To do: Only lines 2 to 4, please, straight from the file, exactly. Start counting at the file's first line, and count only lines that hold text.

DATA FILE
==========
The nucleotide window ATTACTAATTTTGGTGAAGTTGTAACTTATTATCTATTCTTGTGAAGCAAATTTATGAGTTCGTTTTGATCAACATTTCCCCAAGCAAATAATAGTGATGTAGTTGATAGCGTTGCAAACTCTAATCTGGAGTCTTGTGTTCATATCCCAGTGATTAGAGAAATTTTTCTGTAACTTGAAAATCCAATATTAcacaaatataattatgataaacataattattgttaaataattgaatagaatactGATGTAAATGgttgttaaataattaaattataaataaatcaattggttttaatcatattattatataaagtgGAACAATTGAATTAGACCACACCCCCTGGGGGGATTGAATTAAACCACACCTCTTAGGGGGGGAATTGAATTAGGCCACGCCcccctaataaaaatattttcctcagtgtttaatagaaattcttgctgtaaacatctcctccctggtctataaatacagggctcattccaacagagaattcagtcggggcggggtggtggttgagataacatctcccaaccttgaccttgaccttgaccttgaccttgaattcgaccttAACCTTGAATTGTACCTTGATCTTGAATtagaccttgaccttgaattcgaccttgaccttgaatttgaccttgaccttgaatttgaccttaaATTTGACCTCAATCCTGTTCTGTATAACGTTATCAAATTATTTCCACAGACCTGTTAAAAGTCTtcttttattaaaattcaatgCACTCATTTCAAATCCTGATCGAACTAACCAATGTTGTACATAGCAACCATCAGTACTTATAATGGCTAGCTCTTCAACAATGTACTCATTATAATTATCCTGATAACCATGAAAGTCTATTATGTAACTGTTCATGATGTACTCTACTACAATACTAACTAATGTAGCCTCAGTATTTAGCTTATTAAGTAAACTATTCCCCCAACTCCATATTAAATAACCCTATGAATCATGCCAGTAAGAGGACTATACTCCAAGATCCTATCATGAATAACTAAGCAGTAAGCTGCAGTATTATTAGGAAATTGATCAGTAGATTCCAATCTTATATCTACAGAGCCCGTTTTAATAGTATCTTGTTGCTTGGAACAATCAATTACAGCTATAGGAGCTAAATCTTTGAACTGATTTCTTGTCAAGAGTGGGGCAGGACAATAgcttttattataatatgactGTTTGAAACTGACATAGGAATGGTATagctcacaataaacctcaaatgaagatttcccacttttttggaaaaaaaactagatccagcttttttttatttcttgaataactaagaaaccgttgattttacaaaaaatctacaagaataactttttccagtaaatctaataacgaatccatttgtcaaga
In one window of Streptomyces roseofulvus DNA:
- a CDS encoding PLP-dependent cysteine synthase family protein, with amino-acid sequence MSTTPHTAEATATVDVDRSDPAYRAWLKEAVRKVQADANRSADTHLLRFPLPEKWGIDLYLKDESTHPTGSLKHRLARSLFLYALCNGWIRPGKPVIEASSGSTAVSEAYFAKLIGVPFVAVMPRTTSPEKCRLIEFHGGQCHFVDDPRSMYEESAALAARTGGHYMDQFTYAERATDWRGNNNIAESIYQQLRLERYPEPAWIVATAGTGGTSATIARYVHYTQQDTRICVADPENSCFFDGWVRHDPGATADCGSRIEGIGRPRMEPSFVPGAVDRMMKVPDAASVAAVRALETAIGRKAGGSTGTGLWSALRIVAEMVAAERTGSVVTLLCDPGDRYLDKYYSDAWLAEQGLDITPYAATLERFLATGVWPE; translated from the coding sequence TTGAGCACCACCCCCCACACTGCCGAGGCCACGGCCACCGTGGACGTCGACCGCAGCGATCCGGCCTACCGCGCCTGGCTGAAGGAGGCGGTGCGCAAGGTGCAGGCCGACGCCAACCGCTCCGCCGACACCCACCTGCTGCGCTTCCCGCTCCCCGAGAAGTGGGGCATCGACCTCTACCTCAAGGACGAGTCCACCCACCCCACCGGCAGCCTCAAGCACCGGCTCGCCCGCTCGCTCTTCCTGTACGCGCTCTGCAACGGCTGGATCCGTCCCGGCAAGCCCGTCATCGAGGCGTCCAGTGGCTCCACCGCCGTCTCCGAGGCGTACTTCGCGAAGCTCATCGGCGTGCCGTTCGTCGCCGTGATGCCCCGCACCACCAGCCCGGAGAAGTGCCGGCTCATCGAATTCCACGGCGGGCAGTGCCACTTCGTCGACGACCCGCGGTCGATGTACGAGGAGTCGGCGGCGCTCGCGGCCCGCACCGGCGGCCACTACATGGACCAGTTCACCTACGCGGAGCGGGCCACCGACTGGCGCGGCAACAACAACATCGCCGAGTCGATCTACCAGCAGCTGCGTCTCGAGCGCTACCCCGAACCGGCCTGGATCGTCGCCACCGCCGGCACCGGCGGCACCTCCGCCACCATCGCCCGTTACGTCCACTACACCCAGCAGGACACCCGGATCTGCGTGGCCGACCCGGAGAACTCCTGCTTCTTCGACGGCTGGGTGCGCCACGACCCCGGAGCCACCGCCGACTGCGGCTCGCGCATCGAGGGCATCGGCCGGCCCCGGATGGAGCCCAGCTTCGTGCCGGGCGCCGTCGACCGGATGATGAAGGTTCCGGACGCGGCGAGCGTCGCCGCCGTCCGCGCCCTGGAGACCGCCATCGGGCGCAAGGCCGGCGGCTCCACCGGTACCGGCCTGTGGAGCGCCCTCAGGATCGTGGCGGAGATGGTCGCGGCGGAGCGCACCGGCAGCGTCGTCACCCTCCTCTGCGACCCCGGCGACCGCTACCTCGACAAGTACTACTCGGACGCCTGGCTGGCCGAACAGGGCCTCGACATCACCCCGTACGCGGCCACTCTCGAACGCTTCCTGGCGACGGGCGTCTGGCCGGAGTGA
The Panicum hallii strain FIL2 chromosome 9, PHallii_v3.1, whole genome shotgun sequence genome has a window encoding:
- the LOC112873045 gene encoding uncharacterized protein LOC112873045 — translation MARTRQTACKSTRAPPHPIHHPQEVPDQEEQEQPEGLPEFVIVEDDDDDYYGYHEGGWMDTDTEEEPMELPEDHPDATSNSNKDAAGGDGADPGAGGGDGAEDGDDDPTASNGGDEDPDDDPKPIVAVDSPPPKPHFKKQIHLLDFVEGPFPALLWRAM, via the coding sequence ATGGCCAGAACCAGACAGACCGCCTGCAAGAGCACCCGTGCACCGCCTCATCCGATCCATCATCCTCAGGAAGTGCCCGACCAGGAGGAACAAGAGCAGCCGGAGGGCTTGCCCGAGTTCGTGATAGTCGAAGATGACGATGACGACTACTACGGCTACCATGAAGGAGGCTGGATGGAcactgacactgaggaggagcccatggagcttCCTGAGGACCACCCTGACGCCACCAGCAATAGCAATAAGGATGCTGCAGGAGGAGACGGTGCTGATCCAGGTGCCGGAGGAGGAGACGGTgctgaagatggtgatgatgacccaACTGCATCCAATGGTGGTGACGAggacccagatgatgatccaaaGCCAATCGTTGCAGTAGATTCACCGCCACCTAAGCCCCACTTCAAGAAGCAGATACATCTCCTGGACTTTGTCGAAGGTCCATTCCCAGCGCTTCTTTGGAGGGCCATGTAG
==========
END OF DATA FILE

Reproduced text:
In one window of Streptomyces roseofulvus DNA:
- a CDS encoding PLP-dependent cysteine synthase family protein, with amino-acid sequence MSTTPHTAEATATVDVDRSDPAYRAWLKEAVRKVQADANRSADTHLLRFPLPEKWGIDLYLKDESTHPTGSLKHRLARSLFLYALCNGWIRPGKPVIEASSGSTAVSEAYFAKLIGVPFVAVMPRTTSPEKCRLIEFHGGQCHFVDDPRSMYEESAALAARTGGHYMDQFTYAERATDWRGNNNIAESIYQQLRLERYPEPAWIVATAGTGGTSATIARYVHYTQQDTRICVADPENSCFFDGWVRHDPGATADCGSRIEGIGRPRMEPSFVPGAVDRMMKVPDAASVAAVRALETAIGRKAGGSTGTGLWSALRIVAEMVAAERTGSVVTLLCDPGDRYLDKYYSDAWLAEQGLDITPYAATLERFLATGVWPE; translated from the coding sequence TTGAGCACCACCCCCCACACTGCCGAGGCCACGGCCACCGTGGACGTCGACCGCAGCGATCCGGCCTACCGCGCCTGGCTGAAGGAGGCGGTGCGCAAGGTGCAGGCCGACGCCAACCGCTCCGCCGACACCCACCTGCTGCGCTTCCCGCTCCCCGAGAAGTGGGGCATCGACCTCTACCTCAAGGACGAGTCCACCCACCCCACCGGCAGCCTCAAGCACCGGCTCGCCCGCTCGCTCTTCCTGTACGCGCTCTGCAACGGCTGGATCCGTCCCGGCAAGCCCGTCATCGAGGCGTCCAGTGGCTCCACCGCCGTCTCCGAGGCGTACTTCGCGAAGCTCATCGGCGTGCCGTTCGTCGCCGTGATGCCCCGCACCACCAGCCCGGAGAAGTGCCGGCTCATCGAATTCCACGGCGGGCAGTGCCACTTCGTCGACGACCCGCGGTCGATGTACGAGGAGTCGGCGGCGCTCGCGGCCCGCACCGGCGGCCACTACATGGACCAGTTCACCTACGCGGAGCGGGCCACCGACTGGCGCGGCAACAACAACATCGCCGAGTCGATCTACCAGCAGCTGCGTCTCGAGCGCTACCCCGAACCGGCCTGGATCGTCGCCACCGCCGGCACCGGCGGCACCTCCGCCACCATCGCCCGTTACGTCCACTACACCCAGCAGGACACCCGGATCTGCGTGGCCGACCCGGAGAACTCCTGCTTCTTCGACGGCTGGGTGCGCCACGACCCCGGAGCCACCGCCGACTGCGGCTCGCGCATCGAGGGCATCGGCCGGCCCCGGATGGAGCCCAGCTTCGTGCCGGGCGCCGTCGACCGGATGATGAAGGTTCCGGACGCGGCGAGCGTCGCCGCCGTCCGCGCCCTGGAGACCGCCATCGGGCGCAAGGCCGGCGGCTCCACCGGTACCGGCCTGTGGAGCGCCCTCAGGATCGTGGCGGAGATGGTCGCGGCGGAGCGCACCGGCAGCGTCGTCACCCTCCTCTGCGACCCCGGCGACCGCTACCTCGACAAGTACTACTCGGACGCCTGGCTGGCCGAACAGGGCCTCGACATCACCCCGTACGCGGCCACTCTCGAACGCTTCCTGGCGACGGGCGTCTGGCCGGAGTGA
The Panicum hallii strain FIL2 chromosome 9, PHallii_v3.1, whole genome shotgun sequence genome has a window encoding: